Surface-modified zirconia powders with 20% to 100% of the particle surface area covered with stearic acid was blended with 50 vol% of an organic wax vehicle for rheological study. These fractions of surface coverage gave rise to different degrees of powder agglomeration. A further adsorption of the wax on partially modified particle surfaces was examined, which was likely to exhibit different degrees of solid surface-wax affinity depending upon whether the particle surfaces were `bare' or `premodified.' The rheological behavior of the suspensions revealed that the shear viscosity as well as the yield stress increased appreciably with decreased fractions (or surface coverage) of the pre-adsorption. The observed suspension rheology due to incomplete surface modification can be accounted for by the formation of agglomerates which suppress suspension flowability to a significant extent. The formation of the agglomerates alters the suspension structure by reduction of the maximum solid concentration (πmax) that is attainable for a given powder. This change in suspension structure (decrease in πmax) leads to a restriction of particle mobility, reflected as a linear function of the yield stress of the suspensions.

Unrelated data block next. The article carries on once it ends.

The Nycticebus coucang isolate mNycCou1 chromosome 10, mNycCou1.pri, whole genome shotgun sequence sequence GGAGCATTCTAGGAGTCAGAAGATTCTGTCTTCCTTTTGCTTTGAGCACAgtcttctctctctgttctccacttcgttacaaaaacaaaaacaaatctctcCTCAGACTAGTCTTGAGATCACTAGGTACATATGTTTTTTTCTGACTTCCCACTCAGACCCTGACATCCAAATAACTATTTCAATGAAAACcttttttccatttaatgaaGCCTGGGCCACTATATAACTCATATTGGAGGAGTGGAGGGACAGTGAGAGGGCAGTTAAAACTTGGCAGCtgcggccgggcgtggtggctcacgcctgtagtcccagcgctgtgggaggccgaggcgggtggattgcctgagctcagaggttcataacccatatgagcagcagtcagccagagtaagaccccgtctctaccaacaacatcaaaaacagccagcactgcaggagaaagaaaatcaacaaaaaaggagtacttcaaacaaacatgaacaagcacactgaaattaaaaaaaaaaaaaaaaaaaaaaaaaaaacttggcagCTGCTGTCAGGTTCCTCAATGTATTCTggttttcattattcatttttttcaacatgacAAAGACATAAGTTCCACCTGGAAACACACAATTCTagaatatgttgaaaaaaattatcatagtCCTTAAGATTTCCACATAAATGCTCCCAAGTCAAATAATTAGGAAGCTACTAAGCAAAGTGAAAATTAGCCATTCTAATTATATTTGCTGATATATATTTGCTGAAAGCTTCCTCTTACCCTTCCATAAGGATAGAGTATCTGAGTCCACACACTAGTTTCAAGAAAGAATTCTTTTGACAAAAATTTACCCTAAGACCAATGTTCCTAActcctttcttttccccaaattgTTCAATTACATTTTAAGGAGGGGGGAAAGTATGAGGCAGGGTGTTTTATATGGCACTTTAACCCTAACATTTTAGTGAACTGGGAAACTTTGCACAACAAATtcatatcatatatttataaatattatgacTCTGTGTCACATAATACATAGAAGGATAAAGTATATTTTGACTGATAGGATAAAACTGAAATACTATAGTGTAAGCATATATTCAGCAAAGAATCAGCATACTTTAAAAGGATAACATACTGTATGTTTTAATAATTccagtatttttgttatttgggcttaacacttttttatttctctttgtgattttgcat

|Number of pages||6|
|Journal||Journal of the American Ceramic Society|
|State||Published - 1 Oct 1999|